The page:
They leased the building for a period of years to a single tenant, at first rumored to be Bustanoby Freres, which owned the Cafes des Beaux Arts at Sixth Avenue (Manhattan) and 40th Street. Under the new tenancy it was agreed that the building would be increased in height by the addition of three stories. It was resolved in December 1910 that the Bustanoby Brothers, Andre', Jacques, and Louis had acquired the Studebaker Building from the Crossett Realty Company, the Juilliard Estate, for a period of ninety-nine years. They took control of the real estate on January 1, 1911. They planned to make alterations to the structure according to plans drawn by Trowbridge and Livingston. Additions would conform to the original architecture of the edifice. The steel framework and floors would be retained with addition of two more floors. The roof would become a roof garden which was to be enclosed with glass in the winter. A hotel was proposed for a later date if the brothers succeeded in acquiring an additional plot of land. The hotel was envisioned to be two hundred rooms with a sizable restaurant on the main floor. Private dining rooms would reflect a modern, palatial style. It was to be named the Palais des Beaux Arts and have an opening date of October 1, 1911. It was estimated that the cost of building would run between $2,000,000 and $3,000,000. A 1933 New York Times article states that the Bustanoby brothers incorporated the Palace of Fine Arts with $1,500,000 capital in December 1910. This structure was to have replaced the Studebaker Building.
In April 1911 the Bustanobys transferred their lease of the property to a new syndicate for nine years for a price of $7,000,000. The buyers were led by Jesse Froelich, the United States representative of Benz & Cie.. The building remained in the ownership of Mrs. A.D. Juillard. When Helen Cossitt Juilliard died in April 1916, her one third interest in the Studebaker Building, $263,777, was listed as part of her fortune which totaled $3,273,505.
The Bustanoby brothers retained the ground floor and basement for their restaurant, the Palais des Beaux Arts, planned to open in November 1911. The remaining ten stories were designated for commercial use which would be restricted to offices and non-manufacturing business. While the edifice was being renovated for the restaurant, its roof was leased by a breakfast food company for $25,000 a year, with the intention of placing an electric sign there. This was the highest price ever paid in New York City for sign privileges on the top of a building. The lease stipulated that the roof could be used for no other purpose.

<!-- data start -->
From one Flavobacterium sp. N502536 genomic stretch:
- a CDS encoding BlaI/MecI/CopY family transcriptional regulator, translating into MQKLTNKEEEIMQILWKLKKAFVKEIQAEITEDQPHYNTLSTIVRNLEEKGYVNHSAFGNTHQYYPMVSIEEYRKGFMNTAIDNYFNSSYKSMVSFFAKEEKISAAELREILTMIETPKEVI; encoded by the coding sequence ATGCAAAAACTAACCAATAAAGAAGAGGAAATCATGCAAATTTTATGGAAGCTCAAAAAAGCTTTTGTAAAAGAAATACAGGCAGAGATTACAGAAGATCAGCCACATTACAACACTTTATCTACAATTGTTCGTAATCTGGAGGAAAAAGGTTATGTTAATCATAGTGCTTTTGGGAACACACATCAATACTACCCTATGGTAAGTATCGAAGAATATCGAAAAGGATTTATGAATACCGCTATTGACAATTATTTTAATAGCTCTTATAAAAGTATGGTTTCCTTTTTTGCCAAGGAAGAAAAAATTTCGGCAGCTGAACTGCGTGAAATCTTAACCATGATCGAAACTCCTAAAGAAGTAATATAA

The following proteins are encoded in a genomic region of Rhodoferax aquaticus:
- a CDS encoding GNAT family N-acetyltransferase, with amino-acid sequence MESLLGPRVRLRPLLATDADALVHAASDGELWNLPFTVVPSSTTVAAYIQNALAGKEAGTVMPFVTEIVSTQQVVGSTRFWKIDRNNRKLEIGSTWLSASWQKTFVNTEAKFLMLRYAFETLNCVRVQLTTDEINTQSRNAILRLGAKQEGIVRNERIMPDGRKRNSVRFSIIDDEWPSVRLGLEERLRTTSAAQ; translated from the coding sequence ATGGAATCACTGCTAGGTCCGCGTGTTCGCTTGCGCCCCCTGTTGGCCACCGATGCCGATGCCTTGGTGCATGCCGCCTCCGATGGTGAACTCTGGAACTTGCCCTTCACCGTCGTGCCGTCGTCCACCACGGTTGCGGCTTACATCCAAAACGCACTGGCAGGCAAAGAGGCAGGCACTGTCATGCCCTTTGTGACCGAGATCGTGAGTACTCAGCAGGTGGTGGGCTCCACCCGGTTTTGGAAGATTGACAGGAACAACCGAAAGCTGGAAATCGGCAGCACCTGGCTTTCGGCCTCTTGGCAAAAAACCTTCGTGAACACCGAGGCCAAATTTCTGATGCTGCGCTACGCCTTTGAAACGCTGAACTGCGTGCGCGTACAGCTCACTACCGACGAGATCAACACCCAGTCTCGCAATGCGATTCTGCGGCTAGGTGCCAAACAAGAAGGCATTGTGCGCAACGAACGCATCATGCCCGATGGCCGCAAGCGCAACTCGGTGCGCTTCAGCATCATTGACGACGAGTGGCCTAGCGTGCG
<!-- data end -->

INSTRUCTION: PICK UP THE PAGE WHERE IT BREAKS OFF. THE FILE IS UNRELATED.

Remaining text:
When the Bustanobys gave up their idea to open a restaurant, an eatery in the Studebaker Building was opened by Henry D. Morton and John S. Keiser. The two men operated another restaurant in the Folies Bergere on 46th Street. The ground floor and basement was leased to Morton & Keiser by Mark Rafalsky & Co. for twenty-one years for a price in excess of $1,000,000. The restaurant was called the Folies after $200,000 was spent on alterations and decorations, following the design of Henry B. Herts of Herts & Tallant, architects. The upper floors continued to be modified for use by businesses.
John McGraw (baseball) leased the second floor of the building in January 1912 to open a new billiard and pool room. His partner in this venture was Mike Donlin, an outfielder for the New York Giants baseball team.
- Street Of Automotive Dreams, New York Times, July 7, 2000, pg. E27.
- In The Real Estate Field, New York Times, September 8, 1910, pg. 16.
- In The Real Estate Field, New York Times, September 9, 1910, pg. 16.
- Broadway Blocks North Of Times Square, New York Times, August 7, 1904, pg. 13.
- Change as It Does, Returns to Times Square, New York Times, November 8, 2004, pg. B6.
- Wired New York retrieved on 2-7-08.
- In The Real Estate Field, New York Times, September 14, 1907, pg. 15.
- Christopher Gray (January 1, 1989). "STREETSCAPES: The Studebaker Building; Just Off Times Square, A Car Factory With Offices". New York Times. Retrieved 9 January 2016.
- Streetscapes: The Studebaker Building, New York Times, January 1, 1989, pg. R4.
- The Real Estate Field, New York Times, April 26, 1911, pg. 17.
- In The Real Estate Field, New York Times, December 15, 1910, pg. 15.
- Review Of Week's Important Deals, New York Times, April 30, 1911, pg. XX2.
- Pierre J. Bustanoby, Of Cafe Fame, Dies, New York Times, December 14, 1933, pg. 23.
- Roof Sign, $25,000 A Year, New York Times, October 4, 1911, pg. 1.
- Mrs Juilliard's Gifts, New York Times, September 21, 1917, pg. 9.
- The Real Estate Field, New York Times, October 19, 1911, pg. 18.
- Changes In Big Billiards Rooms, New York Times, January 7, 1912, pg. C8.